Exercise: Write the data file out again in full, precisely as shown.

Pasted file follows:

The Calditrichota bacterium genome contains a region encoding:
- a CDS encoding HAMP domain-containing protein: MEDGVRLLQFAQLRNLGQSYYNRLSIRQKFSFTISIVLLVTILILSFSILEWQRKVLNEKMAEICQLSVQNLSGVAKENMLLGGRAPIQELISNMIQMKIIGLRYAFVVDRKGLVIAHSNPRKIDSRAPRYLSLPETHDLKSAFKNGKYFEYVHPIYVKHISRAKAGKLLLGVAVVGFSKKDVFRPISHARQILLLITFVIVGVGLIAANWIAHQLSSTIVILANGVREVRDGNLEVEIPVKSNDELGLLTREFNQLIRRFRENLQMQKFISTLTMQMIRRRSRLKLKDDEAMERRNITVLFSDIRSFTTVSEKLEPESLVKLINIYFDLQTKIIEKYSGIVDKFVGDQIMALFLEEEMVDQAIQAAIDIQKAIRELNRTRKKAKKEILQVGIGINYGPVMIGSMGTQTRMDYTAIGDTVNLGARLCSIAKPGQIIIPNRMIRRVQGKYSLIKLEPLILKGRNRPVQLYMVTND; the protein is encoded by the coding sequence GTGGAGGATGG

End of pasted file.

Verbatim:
The Calditrichota bacterium genome contains a region encoding:
- a CDS encoding HAMP domain-containing protein: MEDGVRLLQFAQLRNLGQSYYNRLSIRQKFSFTISIVLLVTILILSFSILEWQRKVLNEKMAEICQLSVQNLSGVAKENMLLGGRAPIQELISNMIQMKIIGLRYAFVVDRKGLVIAHSNPRKIDSRAPRYLSLPETHDLKSAFKNGKYFEYVHPIYVKHISRAKAGKLLLGVAVVGFSKKDVFRPISHARQILLLITFVIVGVGLIAANWIAHQLSSTIVILANGVREVRDGNLEVEIPVKSNDELGLLTREFNQLIRRFRENLQMQKFISTLTMQMIRRRSRLKLKDDEAMERRNITVLFSDIRSFTTVSEKLEPESLVKLINIYFDLQTKIIEKYSGIVDKFVGDQIMALFLEEEMVDQAIQAAIDIQKAIRELNRTRKKAKKEILQVGIGINYGPVMIGSMGTQTRMDYTAIGDTVNLGARLCSIAKPGQIIIPNRMIRRVQGKYSLIKLEPLILKGRNRPVQLYMVTND; the protein is encoded by the coding sequence GTGGAGGATGG